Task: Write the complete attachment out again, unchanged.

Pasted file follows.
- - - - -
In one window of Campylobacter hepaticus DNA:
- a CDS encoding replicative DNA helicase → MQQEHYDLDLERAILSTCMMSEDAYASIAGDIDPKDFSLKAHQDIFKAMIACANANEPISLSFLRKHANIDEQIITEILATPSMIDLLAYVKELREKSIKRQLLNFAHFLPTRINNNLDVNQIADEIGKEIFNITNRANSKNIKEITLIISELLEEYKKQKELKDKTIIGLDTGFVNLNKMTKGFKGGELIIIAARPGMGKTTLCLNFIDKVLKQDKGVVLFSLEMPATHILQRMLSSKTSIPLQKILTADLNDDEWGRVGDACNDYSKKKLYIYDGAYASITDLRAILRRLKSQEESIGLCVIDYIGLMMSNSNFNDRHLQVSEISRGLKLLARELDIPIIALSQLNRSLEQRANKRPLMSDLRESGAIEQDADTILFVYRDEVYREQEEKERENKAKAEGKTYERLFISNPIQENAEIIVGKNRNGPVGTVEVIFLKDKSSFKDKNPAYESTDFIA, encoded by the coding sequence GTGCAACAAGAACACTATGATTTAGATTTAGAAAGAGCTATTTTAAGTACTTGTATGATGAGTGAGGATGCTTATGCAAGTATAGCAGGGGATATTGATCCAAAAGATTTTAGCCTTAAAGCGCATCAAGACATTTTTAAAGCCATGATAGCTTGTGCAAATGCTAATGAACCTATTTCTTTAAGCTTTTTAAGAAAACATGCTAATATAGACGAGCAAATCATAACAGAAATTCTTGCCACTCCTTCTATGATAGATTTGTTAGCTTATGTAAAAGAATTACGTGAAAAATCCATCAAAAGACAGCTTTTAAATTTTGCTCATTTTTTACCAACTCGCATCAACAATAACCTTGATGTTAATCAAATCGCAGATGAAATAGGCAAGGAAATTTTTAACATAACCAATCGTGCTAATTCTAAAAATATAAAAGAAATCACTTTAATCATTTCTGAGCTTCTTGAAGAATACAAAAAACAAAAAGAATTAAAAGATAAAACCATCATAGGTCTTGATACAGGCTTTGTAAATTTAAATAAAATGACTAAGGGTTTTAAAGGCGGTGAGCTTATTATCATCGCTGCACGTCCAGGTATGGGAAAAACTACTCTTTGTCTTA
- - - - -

In one window of Campylobacter hepaticus DNA:
- a CDS encoding replicative DNA helicase → MQQEHYDLDLERAILSTCMMSEDAYASIAGDIDPKDFSLKAHQDIFKAMIACANANEPISLSFLRKHANIDEQIITEILATPSMIDLLAYVKELREKSIKRQLLNFAHFLPTRINNNLDVNQIADEIGKEIFNITNRANSKNIKEITLIISELLEEYKKQKELKDKTIIGLDTGFVNLNKMTKGFKGGELIIIAARPGMGKTTLCLNFIDKVLKQDKGVVLFSLEMPATHILQRMLSSKTSIPLQKILTADLNDDEWGRVGDACNDYSKKKLYIYDGAYASITDLRAILRRLKSQEESIGLCVIDYIGLMMSNSNFNDRHLQVSEISRGLKLLARELDIPIIALSQLNRSLEQRANKRPLMSDLRESGAIEQDADTILFVYRDEVYREQEEKERENKAKAEGKTYERLFISNPIQENAEIIVGKNRNGPVGTVEVIFLKDKSSFKDKNPAYESTDFIA, encoded by the coding sequence GTGCAACAAGAACACTATGATTTAGATTTAGAAAGAGCTATTTTAAGTACTTGTATGATGAGTGAGGATGCTTATGCAAGTATAGCAGGGGATATTGATCCAAAAGATTTTAGCCTTAAAGCGCATCAAGACATTTTTAAAGCCATGATAGCTTGTGCAAATGCTAATGAACCTATTTCTTTAAGCTTTTTAAGAAAACATGCTAATATAGACGAGCAAATCATAACAGAAATTCTTGCCACTCCTTCTATGATAGATTTGTTAGCTTATGTAAAAGAATTACGTGAAAAATCCATCAAAAGACAGCTTTTAAATTTTGCTCATTTTTTACCAACTCGCATCAACAATAACCTTGATGTTAATCAAATCGCAGATGAAATAGGCAAGGAAATTTTTAACATAACCAATCGTGCTAATTCTAAAAATATAAAAGAAATCACTTTAATCATTTCTGAGCTTCTTGAAGAATACAAAAAACAAAAAGAATTAAAAGATAAAACCATCATAGGTCTTGATACAGGCTTTGTAAATTTAAATAAAATGACTAAGGGTTTTAAAGGCGGTGAGCTTATTATCATCGCTGCACGTCCAGGTATGGGAAAAACTACTCTTTGTCTTA